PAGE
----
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The Truth, the Whole Truth, and Nothing but the Truth

The High Court recently rescinded an order adjudicating a debtor bankrupt in Ireland because the debtor failed to disclose material facts to the Court in his application for bankruptcy. In doing so, the Court established a duty of full disclosure that debtors must comply with when seeking to be adjudicated bankrupt in Ireland.

This decision will be welcomed by creditors where there is a concern that a debtor may seek to relocate from other EU member states to Ireland to avail of Ireland’s comparatively benign bankruptcy regime.


Mr Oliver Kruuda, an Estonian businessman, filed a bankruptcy petition (the “Petition”) with the Irish High Court in June 2021 seeking to have himself adjudicated bankrupt in Ireland. Having heard the Petition, the High Court granted the order adjudicating Mr Kruuda bankrupt on (the “Adjudication Order”).

Crucially, Mr Kruuda did not disclose the fact that there were ongoing bankruptcy proceedings being prosecuted by one of his main creditors, OÜ Best Idea (“OBI”) in Estonia (the “Estonian Proceedings”) and that an interim trustee had been appointed in Estonia.

On being informed of the Adjudication Order, OBI issued an application before the Irish High Court later that year, seeking to set aside and / or annul the Adjudication Order. OBI relied on the fact that Mr Kruuda had not disclosed certain facts to the Court in seeking bankruptcy in Ireland.

OBI also relied on the fact that the Estonian court had already opened interim bankruptcy proceedings by the time the Irish Court made the Adjudication Order and so the Estonian court had jurisdiction in accordance with the EU Insolvency Regulation (Recast).



Debtors’ petitions for bankruptcy are almost universally heard ex parte – with no other person, including creditors represented in court. In ex parte applications, the applicant has a duty of good faith to fairly disclose relevant issues to the Court as the other ‘parties’ are not represented. There is case law to permit many types of order to be set aside for failure to provide appropriate disclosure of related facts. Prior to this, a debtor’s petition for their own bankruptcy had not been set aside on the basis of that case law.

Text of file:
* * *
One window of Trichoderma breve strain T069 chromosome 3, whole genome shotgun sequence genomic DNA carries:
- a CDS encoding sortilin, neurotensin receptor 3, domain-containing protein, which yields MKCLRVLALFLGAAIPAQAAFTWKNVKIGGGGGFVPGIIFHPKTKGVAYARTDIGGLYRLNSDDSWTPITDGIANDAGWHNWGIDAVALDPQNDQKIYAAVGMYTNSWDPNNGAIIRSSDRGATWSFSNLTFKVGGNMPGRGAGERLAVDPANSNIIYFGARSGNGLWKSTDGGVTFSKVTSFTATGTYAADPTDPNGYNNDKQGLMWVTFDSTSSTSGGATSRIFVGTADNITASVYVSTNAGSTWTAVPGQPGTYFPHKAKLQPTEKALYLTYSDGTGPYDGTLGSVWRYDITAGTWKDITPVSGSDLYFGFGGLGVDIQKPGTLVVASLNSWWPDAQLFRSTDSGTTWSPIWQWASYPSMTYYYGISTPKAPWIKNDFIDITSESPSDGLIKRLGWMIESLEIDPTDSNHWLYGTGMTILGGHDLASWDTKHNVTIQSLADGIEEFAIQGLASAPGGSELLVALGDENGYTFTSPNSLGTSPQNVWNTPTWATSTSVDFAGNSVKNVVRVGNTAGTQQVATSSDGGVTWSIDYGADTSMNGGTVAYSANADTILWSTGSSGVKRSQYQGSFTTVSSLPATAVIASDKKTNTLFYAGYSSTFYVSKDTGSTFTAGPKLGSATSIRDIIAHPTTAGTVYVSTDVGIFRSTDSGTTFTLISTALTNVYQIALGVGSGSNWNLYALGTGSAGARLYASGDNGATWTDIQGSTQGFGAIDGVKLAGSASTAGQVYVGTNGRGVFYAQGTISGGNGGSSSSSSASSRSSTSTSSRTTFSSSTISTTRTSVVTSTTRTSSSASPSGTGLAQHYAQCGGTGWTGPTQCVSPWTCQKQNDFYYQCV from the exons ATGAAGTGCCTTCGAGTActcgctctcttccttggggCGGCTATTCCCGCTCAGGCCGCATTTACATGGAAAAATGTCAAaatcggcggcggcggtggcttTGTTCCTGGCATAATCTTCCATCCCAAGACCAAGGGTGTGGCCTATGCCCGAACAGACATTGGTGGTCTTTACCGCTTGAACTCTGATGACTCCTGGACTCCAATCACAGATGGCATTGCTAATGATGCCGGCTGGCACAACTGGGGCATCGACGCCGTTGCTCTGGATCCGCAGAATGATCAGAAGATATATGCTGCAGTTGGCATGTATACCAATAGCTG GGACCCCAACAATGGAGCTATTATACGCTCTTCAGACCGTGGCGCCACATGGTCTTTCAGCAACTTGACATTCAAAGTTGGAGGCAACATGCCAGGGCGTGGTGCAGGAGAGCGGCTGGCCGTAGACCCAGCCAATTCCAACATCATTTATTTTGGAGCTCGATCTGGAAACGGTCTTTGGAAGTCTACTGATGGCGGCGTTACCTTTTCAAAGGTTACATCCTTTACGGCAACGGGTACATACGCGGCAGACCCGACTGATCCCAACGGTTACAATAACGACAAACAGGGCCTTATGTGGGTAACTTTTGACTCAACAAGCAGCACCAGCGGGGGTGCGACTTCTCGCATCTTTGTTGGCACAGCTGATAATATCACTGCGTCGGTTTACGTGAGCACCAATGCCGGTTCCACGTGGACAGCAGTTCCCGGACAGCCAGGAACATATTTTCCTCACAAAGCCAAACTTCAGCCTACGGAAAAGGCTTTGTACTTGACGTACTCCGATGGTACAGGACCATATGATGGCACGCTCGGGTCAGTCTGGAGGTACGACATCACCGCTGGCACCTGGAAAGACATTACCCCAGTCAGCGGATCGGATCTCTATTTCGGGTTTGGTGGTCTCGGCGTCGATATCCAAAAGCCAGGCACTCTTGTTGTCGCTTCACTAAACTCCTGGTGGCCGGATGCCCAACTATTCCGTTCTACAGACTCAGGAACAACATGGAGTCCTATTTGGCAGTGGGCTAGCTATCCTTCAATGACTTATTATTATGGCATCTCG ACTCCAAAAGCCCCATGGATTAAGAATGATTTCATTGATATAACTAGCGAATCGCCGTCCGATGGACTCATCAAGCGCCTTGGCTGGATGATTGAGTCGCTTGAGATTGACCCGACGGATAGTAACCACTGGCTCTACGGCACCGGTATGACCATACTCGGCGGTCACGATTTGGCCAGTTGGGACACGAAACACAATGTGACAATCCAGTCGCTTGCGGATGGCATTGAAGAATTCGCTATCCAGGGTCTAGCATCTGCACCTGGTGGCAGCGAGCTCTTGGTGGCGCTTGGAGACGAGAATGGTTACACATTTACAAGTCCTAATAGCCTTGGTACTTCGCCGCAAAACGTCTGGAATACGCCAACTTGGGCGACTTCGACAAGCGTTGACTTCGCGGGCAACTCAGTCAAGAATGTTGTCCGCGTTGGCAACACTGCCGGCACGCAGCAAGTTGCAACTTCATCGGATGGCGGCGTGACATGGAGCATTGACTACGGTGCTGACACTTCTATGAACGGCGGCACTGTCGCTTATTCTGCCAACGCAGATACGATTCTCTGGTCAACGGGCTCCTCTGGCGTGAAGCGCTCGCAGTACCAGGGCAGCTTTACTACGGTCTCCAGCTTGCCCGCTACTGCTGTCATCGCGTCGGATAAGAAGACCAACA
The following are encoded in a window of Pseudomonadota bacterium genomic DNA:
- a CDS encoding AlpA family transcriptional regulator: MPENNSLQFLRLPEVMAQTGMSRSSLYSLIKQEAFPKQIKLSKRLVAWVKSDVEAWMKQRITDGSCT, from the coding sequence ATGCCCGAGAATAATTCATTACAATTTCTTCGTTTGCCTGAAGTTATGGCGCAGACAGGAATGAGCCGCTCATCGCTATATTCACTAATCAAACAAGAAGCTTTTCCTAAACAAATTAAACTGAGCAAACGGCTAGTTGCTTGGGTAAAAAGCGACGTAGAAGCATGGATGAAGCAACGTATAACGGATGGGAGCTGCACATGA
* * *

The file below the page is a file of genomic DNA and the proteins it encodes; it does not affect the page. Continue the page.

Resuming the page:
The test generally applied by the courts in rescinding these orders considers:

  • The materiality of the non-disclosure
  • The culpability of the person who failed to make appropriate disclosure, and
  • The circumstances of the case

At a very high level, if the Court takes the view that it would not have made the order, if the appropriate disclosure had been made or that its processes are being abused by deliberate non-disclosure, it is likely to rescind the order.

The High Court noted case law relating to other types of insolvency / restructuring proceedings and held that it applies to a debtor’s application for his own bankruptcy.

It then found, applying these principles, that there had been material non-disclosure and that it would rescind the Adjudication Order.


As the Court made its decision on the basis of material non-disclosure, it did not need to decide on the issue of jurisdiction. However, it provided its comments on the issue of jurisdiction given that it was equally a central issue in the case.

The Insolvency Regulation (Recast) is based on the fundamental principle that the Member State in which main insolvency proceedings are first opened has jurisdiction and that this jurisdiction must be respected by other EU Member States.

Therefore, if the Estonian Proceedings constituted ‘main insolvency proceedings’, as defined in that regulation, the Irish courts would have lacked jurisdiction to adjudicate the debtor bankrupt.

In the Estonian Proceedings, the court of first instance and the appellate court both held that the Estonian Proceedings were main insolvency proceedings. The Estonian Supreme Court declined to hear an appeal.

Despite this, two expert witnesses, on behalf of the debtor, disagreed with those Estonian decisions and effectively asked the Irish Court to form its own view on the merits of that issue.

The Judge stated that to ignore the findings of the Estonian Courts:

“or to proceed as if these decisions did not exist would be to ignore reality and would be entirely contrary to the system of automatic recognition of jurisdiction provided by the Insolvency Regulation.”

and, declined to embark on considering the expert evidence.


The bankruptcy regime in Ireland has developed into one of the most benign in the EU from the point of view of debtors.

This decision makes it clear that debtors seeking to avail of Irish bankruptcy need to make full disclosure of all relevant facts to the court, at risk of having their bankruptcies overturned.

Generally, Ireland is a creditor-friendly jurisdiction, and this decision underpins that approach. Any attempt to intentionally circumvent creditor action or bankruptcy proceedings elsewhere will be vulnerable to being set aside or indeed annulled.

In that regard, this case is also a noteworthy precedent in that it is the first time that an adjudication order has been rescinded for material non-disclosure in Ireland on the application of a creditor.

For more information, contact a member of our Restructuring & Insolvency team.

The content of this article is provided for information purposes only and does not constitute legal or other advice.

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